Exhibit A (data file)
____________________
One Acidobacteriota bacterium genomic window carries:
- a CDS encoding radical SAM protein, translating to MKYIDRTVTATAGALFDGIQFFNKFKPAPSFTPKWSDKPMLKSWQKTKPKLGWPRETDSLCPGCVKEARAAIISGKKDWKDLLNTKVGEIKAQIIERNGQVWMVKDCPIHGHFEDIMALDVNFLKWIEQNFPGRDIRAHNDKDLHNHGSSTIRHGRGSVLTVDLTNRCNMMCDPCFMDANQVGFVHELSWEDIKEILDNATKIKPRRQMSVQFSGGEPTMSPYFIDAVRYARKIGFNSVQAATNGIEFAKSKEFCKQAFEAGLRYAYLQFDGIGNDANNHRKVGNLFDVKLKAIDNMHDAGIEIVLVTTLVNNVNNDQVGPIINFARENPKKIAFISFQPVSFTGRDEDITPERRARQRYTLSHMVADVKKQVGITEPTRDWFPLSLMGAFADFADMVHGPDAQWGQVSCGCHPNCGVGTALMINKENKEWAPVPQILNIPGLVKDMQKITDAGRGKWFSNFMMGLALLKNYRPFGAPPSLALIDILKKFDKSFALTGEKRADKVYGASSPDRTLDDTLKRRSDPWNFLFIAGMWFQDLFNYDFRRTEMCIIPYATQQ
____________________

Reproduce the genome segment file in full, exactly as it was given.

One Acidobacteriota bacterium genomic window carries:
- a CDS encoding radical SAM protein, translating to MKYIDRTVTATAGALFDGIQFFNKFKPAPSFTPKWSDKPMLKSWQKTKPKLGWPRETDSLCPGCVKEARAAIISGKKDWKDLLNTKVGEIKAQIIERNGQVWMVKDCPIHGHFEDIMALDVNFLKWIEQNFPGRDIRAHNDKDLHNHGSSTIRHGRGSVLTVDLTNRCNMMCDPCFMDANQVGFVHELSWEDIKEILDNATKIKPRRQMSVQFSGGEPTMSPYFIDAVRYARKIGFNSVQAATNGIEFAKSKEFCKQAFEAGLRYAYLQFDGIGNDANNHRKVGNLFDVKLKAIDNMHDAGIEIVLVTTLVNNVNNDQVGPIINFARENPKKIAFISFQPVSFTGRDEDITPERRARQRYTLSHMVADVKKQVGITEPTRDWFPLSLMGAFADFADMVHGPDAQWGQVSCGCHPNCGVGTALMINKENKEWAPVPQILNIPGLVKDMQKITDAGRGKWFSNFMMGLALLKNYRPFGAPPSLALIDILKKFDKSFALTGEKRADKVYGASSPDRTLDDTLKRRSDPWNFLFIAGMWFQDLFNYDFRRTEMCIIPYATQQ